Thu 02 March 2017 9am – 3:30pm
Pricing: All: Free
Location: Samstag Museum and Bradley Forum, UniSA, City West Campus
Presenter: Alex Seton, Angela Tiatia, Gillian Brown, James Tylor
Bookings are no longer available.
PLEASE NOTE: WE HAVE OPENED UP ‘THE CONVERSATION’ PANEL SESSION TO ALLOW MORE PEOPLE TO ATTEND. BOOK YOUR SPOT HERE.
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Join this series of workshops and conversation around what it means to have a socially engaged art practice. Presented in partnership with the Samstag Museum who are exhibiting ‘The Ocean after Nature’, and ‘Countercurrents’ as part of the Adelaide Festival 2017. Thanks to the generous support of the Samstag Museum who are subsidising this workshop, the workshop is FREE. You will need to get in quick as there are limited numbers. Thank you Samstag Museum.
FOOD: A SOCIAL AND CULTURAL PRACTICE
James Tylor 9-10:30am
Hāngi is a Māori underground pit oven that uses heated rocks to cook meat and vegetables. In this workshop you will learn how to build a Hāngi, participate in the cooking process and learn about cultural practice. James will also take us on a walking tour of indigenous edible plants on the way to the next session at Samstag.
PLEASE NOTE: Unfortunately SA Power and Telstra assets are in the vicinity of where we were to build the Hāngi workshop and unfortunately the logistics associated with relocating it mean we need to cancel the practical hands on Hangi workshop. James will still talk us through the steps to learn how to build and cook using this method, and we will learn about cultural practice. James will showcase indigenous edible plants highlighting how they have been used in the past and can be used today.
James Tylor is an Aboriginal – Maori – Anglo photomedia artist. James’ artistic practice examines concepts around cultural identity in Australian contemporary society and social history. He explores Australian cultural representations through his multi-cultural heritage, which comprises Nunga (Kaurna), Māori (Te Arawa) and European (English, Scottish, Irish, Dutch, Iberian and Norwegian) Australian ancestry. James’ work focuses largely on the 19th century history of Australia and its continual effect on present day issues surrounding cultural identity in Australia.
Curator Gillian Brown will lead a conversation with Alex Seton, Angela Tiatia, and James Tylor who each have work in ‘Countercurrents’.
There is growing interest in a socially engaged art practice as more artists focus their work on making an impact on social issues, and perhaps a desire to move beyond existing definitions of both art and the political.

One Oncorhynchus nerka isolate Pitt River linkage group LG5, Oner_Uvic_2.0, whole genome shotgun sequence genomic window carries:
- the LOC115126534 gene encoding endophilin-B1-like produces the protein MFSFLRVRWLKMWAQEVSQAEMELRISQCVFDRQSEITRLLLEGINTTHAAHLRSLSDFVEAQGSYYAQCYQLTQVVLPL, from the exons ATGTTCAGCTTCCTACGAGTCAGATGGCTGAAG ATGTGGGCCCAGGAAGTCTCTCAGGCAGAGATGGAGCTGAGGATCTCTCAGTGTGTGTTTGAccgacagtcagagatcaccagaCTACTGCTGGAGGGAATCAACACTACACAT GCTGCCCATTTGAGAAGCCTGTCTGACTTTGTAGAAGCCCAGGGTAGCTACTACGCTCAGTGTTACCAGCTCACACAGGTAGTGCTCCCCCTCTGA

BOOK THIS SESSION HERE
Workshop ideas and thinking extending from the morning conversation. Consider the priorities of a socially engaged practice, and how it is accommodated within, and extends beyond the confines of an institution.
Alex Seton’s artistic practice incorporates photography, video, sculpture and installation to investigate the complex relationship between form and substance. He is best known for his beguiling marble carving, applying his refined craftsmanship to unexpected forms. Blankets, hoodies, inflatables and national flags are rendered in stone, invoking a somatic paradox. By infusing the rich heritage of Classical statuary with contemporary concerns, Seton gives weight to the issues we face here and now.
Gillian Brown is Curator, Samstag Museum of Art and the curator of the Museum’s Adelaide Festival exhibition Countercurrents.
Social practice through synchronisation and repetition. Angela will open this workshop with a Sāmoan ‘ava (kava) ceremony which is held at important gatherings. Following the ceremony, experiment with sound using simple actions as vehicles for individual and collective focus through Sāmoan body percussion techniques.
As a multimedia artist, Angela Tiatia explores contemporary culture, drawing attention to its relationship to representation, gender, neo-colonialism and the commodification of the body and place. As a multimedia artist, Angela Tiatia explores contemporary culture, drawing attention to its relationship to representation, gender, neo-colonialism and the commodification of the body and place. Her work has been exhibited in Cologne, Singapore, Los Angeles, San Francisco, New York, Mexico City, Honolulu, Sydney, Melbourne, Auckland and Wellington.